I don’t really do happy endings, life is not like that or if it is then I would say that these were charmed lives and I have yet to meet someone who has one. It doesn’t mean that my trilogy is all doom and gloom, far from it. I like to weave a theme through each one. The first is about revenge, but explores all facets of it; part of which is life has a natural justice. Rogue Seed was, yes, botanical – a plant growing in the wrong place by force of nature; but also it explores what would happen if a person grew in the wrong place and of course ‘Going Rogue’ is the police concept of going bad. Boxed Off was about finishing the books for me, making one’s life neat and tidy, but also about containing – a body, a person or in one scene people at a ‘rave’.

Finishing the trilogy left me wondering about a character in the first book who drops out of the plot. Needing to know what happened to her became my fourth book (although separate); Breaking Free allowed me to find out. You see I am a ‘free flow’ writer. I don’t plan my plots–they evolve. And so I decided what would happen if she, Livia Morrison, was to come back to the UK? It was my opportunity to explore another genre and is a mix that led me find my ending in Wales at Caernarfon Castle where the Royal Welsh Fusilier’s have their exhibition. This book is a combination of paranormal, historical and crime I wrote for my granddaughters and will be out during 2015.

I am currently editing this book whist I convalesce from a recent operation to remove a brain tumour and take up a new venture. Oh, did I mention the one I’m also writing? It is a humorous look at crime from the villain’s side…..working title ‘A Penny For Them.’

You can find Pat and her books here: Amazon:

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Twitter: @issyblack

Polly Iyer: Indiscretion, a Kindle Scout Winner Sunday, Oct 18 2015 

Please welcome author Polly Iyer, who will describe for readers her experience with the Kindle Scout program.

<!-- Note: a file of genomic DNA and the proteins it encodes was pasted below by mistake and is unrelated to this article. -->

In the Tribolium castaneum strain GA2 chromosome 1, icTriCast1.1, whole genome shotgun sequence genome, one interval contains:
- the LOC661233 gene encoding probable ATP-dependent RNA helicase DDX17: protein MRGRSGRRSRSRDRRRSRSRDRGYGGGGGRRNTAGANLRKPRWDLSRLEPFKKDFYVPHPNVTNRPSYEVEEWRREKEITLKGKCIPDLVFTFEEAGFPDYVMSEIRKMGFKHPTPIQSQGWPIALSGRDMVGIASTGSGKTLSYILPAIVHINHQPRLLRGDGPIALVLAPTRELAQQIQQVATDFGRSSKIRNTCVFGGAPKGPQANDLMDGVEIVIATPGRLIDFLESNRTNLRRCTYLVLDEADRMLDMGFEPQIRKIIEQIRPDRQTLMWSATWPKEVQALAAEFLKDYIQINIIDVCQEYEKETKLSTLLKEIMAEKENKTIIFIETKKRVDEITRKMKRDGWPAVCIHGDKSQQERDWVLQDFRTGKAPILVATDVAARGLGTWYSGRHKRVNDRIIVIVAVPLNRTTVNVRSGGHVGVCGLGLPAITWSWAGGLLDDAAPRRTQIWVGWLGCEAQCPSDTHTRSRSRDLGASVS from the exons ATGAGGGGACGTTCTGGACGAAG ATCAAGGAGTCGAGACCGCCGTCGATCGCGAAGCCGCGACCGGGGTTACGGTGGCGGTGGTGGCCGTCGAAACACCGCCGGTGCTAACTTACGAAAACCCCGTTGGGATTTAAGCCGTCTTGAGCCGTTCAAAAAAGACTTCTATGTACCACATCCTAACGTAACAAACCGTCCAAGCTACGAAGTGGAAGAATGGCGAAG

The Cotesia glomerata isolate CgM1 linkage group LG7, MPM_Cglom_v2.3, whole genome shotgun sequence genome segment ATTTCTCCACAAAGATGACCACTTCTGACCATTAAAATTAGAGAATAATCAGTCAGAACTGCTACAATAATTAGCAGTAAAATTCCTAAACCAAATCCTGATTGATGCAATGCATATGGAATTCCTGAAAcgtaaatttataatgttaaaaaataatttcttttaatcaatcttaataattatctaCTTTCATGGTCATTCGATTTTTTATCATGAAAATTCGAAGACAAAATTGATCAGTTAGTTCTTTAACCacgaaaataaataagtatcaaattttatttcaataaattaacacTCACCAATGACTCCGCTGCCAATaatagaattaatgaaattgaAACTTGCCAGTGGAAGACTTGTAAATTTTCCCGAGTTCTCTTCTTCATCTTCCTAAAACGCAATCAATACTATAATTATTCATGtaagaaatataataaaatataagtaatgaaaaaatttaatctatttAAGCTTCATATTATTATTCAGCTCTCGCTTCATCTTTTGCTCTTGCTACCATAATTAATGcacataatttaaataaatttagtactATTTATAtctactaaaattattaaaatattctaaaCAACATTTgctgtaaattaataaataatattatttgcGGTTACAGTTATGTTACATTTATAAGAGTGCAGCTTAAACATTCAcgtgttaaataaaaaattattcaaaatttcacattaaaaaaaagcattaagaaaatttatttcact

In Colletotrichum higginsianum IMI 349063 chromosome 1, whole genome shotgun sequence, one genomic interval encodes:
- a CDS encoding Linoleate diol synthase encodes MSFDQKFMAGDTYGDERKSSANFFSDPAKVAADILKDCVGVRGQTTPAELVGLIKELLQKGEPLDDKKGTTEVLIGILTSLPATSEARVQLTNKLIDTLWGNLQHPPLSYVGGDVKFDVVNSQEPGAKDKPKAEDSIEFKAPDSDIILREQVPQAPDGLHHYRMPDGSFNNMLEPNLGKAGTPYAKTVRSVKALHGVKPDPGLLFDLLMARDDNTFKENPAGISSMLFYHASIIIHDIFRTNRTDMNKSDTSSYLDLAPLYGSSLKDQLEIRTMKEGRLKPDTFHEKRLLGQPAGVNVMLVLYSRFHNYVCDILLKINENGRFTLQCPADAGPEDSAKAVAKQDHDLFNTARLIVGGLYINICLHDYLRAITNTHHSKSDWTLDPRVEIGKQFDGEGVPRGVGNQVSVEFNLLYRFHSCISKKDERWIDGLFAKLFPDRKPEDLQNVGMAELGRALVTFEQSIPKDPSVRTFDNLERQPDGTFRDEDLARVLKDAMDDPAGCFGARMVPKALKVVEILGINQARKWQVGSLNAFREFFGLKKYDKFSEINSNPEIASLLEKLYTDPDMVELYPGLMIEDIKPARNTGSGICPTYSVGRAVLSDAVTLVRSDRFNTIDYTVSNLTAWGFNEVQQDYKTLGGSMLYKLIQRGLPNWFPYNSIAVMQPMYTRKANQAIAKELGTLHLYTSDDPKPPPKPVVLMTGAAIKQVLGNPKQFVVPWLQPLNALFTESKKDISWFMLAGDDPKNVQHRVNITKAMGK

Iyer Indiscretion

I just launched my Kindle Scout winner, Indiscretion. This isn’t my first book, but after my very first book, my debut written under a pen name, this is probably the biggest deal for me.

To win a Kindle Press contract, I first had to be accepted into the program. Then, for the next thirty days, my book had to remain “Hot and Trending,” as much as possible. I tweeted and Facebooked, and posted on the many loops I belong to, which really isn’t that many, to get people to nominate the book if they like the sample read.

Those thirty days were very stressful, especially when my book went off the H &T list. I’d give another push on social media and hope my fate improved. When the thirty days were over, I had some stats. I had 370 hours of Hot and Trending out of the 720 hours in the thirty days. That’s a little better than 50%. There were 2.195 page views. 51% came from the Kindle Scout site and 49% came from external links, mainly Facebook. Some came from my website, and others from the blog site, The Blood Red Pencil.

Surprisingly, very few came from Twitter. I always wonder how much of my tweets are actually read, or do they just turn into retweets. There’s always been a bit of the “preaching to the choir” element of Twitter, at least for writers. I know the couple of Facebook groups I belong to were very supportive, and most of them nominated the book. Nominations cost nothing, and if the book is finally selected, the nominators get a free copy two weeks before the book is released.

This is a good thing and a bad thing. Good because the nominations result in success for the book. Bad because so many people get it for free that when it goes on sale, many of my readers already have it. That means promoting it to readers who don’t know my work and hope they find me.

I don’t know what criteria the Kindle Press people use to make the final determination. I do know that people with more Hot and Trending hours than I had weren’t selected, and others with even less were chosen. I imagine part of their decision is based on a writer’s sales history and part on what the Kindle Press people feel has potential to be a good seller.